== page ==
I recently spent four days at Duke University, in part to attend the dedication of the French Family Science Center, the new home of the university's chemistry department.
The French Center, or FFSC, physically links Duke's Biological Sciences and Physics Buildings. The future of the previous home of the department, the Paul M. Gross Chemistry Laboratory, is being determined, but it won't have any direct connection with chemistry.
During my stay, I interviewed Peter Lange, Duke's provost; John Simon, the vice provost for academic affairs; George McLendon, dean of arts and sciences; and Alvin Crumbliss, dean of natural sciences, about the future of chemistry and of the sciences at Duke. (Simon, McLendon, and Crumbliss are all chemists.) I also interviewed Warren Warren, currently the chairman of the chemistry department, and several members of the chemistry department faculty and members of other science and engineering departments that regularly collaborate with chemists.
Full disclosure: I am hardly an impartial observer. I am an almost annoyingly proud alumnus of Duke, having received my B.A. in chemistry from the university in 1975. That said, I think something very special is going on in the sciences there.
The French Center is a $115 million, 280,000-sq-ft building. The Bill & Melinda Gates Foundation contributed $30 million to construction of the center. Melinda French Gates received her bachelor's degree in computer science and economics from Duke in 1986 and her M.B.A. from Duke's Fuqua School of Business in 1987.
At the FFSC dedication, Lange said that an external review of Duke's chemistry department in 2000 "made one thing crystal clear: We could not build the chemistry department we wanted in the Gross Chemistry Laboratory." Strategic planning undertaken in 2001 found that Duke was behind in science and engineering, Lange continued, and that the university's facilities "did not reflect its priorities in teaching or research."
Part of the vision Lange developed to address the situation was to "push interdisciplinarity even harder than we had previously." A new building to house chemistry and connect it to other sciences was part of that vision.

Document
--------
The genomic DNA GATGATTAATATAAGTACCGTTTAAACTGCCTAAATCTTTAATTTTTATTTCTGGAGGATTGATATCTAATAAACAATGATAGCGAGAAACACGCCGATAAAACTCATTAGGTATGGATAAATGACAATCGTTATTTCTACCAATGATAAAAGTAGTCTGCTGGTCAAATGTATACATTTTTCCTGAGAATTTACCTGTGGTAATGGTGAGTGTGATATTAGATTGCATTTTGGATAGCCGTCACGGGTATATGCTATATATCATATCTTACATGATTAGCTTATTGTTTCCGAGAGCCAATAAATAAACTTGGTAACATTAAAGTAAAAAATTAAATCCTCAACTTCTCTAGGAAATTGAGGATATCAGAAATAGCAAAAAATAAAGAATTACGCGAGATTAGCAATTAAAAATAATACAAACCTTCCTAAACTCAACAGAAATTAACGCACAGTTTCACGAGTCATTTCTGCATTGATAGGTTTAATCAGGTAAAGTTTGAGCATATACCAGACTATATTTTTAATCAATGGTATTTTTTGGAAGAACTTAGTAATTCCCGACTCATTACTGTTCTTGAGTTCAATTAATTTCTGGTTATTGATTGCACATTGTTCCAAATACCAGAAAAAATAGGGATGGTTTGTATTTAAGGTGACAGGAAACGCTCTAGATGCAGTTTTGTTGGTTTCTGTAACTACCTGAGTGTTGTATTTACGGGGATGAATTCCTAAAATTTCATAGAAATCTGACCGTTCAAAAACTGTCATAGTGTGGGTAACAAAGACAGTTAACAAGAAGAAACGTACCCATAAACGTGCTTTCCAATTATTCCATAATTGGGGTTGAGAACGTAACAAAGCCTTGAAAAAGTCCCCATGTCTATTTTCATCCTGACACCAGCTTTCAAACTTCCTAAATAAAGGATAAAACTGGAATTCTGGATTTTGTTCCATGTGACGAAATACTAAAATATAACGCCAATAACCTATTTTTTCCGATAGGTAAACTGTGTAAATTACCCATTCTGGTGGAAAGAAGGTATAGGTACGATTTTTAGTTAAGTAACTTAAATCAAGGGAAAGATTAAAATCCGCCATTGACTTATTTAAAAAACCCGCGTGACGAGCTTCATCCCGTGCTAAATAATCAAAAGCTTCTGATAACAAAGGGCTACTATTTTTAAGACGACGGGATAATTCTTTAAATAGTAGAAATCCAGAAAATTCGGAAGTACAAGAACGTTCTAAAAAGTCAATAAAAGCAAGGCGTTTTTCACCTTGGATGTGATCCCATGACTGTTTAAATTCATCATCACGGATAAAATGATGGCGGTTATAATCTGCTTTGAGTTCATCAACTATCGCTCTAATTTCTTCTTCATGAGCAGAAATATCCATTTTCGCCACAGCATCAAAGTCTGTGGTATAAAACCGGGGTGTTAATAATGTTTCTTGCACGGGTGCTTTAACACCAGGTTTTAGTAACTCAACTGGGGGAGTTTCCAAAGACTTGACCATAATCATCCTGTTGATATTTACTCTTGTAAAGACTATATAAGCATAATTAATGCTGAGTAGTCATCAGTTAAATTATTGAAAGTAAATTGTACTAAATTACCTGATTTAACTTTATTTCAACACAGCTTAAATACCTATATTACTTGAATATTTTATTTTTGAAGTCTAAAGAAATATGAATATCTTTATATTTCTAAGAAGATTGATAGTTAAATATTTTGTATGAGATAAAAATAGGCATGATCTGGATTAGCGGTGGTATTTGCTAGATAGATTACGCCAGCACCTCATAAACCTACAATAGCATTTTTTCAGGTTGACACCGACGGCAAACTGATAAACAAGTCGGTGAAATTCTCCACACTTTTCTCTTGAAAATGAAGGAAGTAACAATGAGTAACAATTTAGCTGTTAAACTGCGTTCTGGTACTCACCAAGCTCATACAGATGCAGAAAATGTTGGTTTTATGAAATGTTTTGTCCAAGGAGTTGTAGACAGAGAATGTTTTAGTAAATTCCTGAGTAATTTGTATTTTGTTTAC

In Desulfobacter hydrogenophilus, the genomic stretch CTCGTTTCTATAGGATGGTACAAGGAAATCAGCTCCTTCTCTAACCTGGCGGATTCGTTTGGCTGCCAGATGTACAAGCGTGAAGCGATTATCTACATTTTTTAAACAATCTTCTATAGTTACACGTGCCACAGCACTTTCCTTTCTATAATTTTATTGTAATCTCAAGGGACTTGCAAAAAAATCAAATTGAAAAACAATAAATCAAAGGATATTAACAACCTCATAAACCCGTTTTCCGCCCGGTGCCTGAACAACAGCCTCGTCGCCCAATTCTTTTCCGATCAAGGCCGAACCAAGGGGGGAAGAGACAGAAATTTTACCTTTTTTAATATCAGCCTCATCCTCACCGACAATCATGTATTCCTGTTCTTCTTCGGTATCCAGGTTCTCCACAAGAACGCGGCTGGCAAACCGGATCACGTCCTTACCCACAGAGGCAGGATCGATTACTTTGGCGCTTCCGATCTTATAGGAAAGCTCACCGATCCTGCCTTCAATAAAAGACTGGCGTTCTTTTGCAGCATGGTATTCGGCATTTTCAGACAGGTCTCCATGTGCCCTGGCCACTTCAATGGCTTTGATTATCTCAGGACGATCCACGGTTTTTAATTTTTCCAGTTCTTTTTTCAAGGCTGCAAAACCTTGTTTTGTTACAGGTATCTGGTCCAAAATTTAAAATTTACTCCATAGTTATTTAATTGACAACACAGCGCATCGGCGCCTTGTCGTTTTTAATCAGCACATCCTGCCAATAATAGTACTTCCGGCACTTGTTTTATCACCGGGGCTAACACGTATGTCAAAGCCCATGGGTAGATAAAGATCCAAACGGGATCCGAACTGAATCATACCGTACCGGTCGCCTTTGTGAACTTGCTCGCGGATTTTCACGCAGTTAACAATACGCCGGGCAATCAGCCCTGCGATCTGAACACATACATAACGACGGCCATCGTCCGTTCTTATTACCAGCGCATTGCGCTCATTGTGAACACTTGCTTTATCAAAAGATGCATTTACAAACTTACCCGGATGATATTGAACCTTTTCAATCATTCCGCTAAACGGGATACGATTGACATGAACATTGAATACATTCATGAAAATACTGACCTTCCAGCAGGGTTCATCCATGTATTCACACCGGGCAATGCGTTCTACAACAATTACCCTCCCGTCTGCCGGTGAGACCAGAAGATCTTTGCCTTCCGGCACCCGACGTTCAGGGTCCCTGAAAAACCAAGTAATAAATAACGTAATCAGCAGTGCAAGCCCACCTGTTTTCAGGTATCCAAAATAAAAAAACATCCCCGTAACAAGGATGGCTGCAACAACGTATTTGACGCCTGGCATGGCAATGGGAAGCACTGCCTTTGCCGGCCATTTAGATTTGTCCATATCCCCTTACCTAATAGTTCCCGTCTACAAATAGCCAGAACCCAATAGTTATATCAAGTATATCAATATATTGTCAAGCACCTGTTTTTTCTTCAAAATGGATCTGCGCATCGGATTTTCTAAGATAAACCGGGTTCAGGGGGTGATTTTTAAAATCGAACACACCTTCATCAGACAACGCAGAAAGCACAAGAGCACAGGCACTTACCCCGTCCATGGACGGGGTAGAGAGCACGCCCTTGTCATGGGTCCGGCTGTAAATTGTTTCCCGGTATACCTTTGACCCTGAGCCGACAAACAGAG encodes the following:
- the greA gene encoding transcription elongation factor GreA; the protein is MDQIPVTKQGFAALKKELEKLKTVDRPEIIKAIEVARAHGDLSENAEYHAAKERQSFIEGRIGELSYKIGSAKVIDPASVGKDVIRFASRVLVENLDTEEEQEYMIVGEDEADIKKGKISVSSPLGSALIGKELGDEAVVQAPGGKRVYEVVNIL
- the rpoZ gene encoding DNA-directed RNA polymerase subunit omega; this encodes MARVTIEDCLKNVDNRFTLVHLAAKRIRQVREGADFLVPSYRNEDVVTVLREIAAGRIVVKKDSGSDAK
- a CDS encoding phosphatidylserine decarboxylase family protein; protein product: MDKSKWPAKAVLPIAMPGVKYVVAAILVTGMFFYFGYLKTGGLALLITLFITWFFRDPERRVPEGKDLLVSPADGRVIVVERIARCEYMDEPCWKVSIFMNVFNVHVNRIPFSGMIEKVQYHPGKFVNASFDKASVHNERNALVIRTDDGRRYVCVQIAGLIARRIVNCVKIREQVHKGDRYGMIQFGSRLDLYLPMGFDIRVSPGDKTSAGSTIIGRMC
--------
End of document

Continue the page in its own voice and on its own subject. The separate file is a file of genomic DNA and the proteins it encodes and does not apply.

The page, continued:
Melinda Gates was on Duke's Board of Trustees at that time, and Lange and Simon, who was then the chairman of the chemistry department, approached her about support for the new building.
At the dedication, Gates said that she and her husband had decided by that time that their foundation was going to focus on supporting research rather than construction of new buildings. "It was not the building, but the science in Peter's vision that excited me," she told the audience assembled on the tiered lawn in front of the FFSC.
"Bill and I are confident that the accelerating pace of science will solve in our lifetimes some of the most pressing problems facing the world," Gates said. "Research in the French Family Science Center will contribute significantly to solving those problems."
Several of the people I interviewed at Duke noted that the university's emphasis on breaking down the barriers between disciplines is making virtue out of necessity. Duke is a moderate-sized university that will "never have chemistry, physics, and biology departments with 40 to 50 faculty members each," McLendon told me. "It just doesn't make sense." The size of the science departments, the physical compactness of the campus, and the fact that Duke's first-rate medical center is on the central campus combine to facilitate collaborations. Nevertheless, although "part of it is geography," McLendon said, "part is also mind-set."
It is that mind-set that impressed me the most while I was visiting Duke. The excitement about doing research across departments and schools, research that often, as McLendon put it, "puts science in the service of society," is palpable.
I know that Duke is not unique in this regard, but it was a delight to spend the better part of a week among chemists who so clearly see the future of their science.
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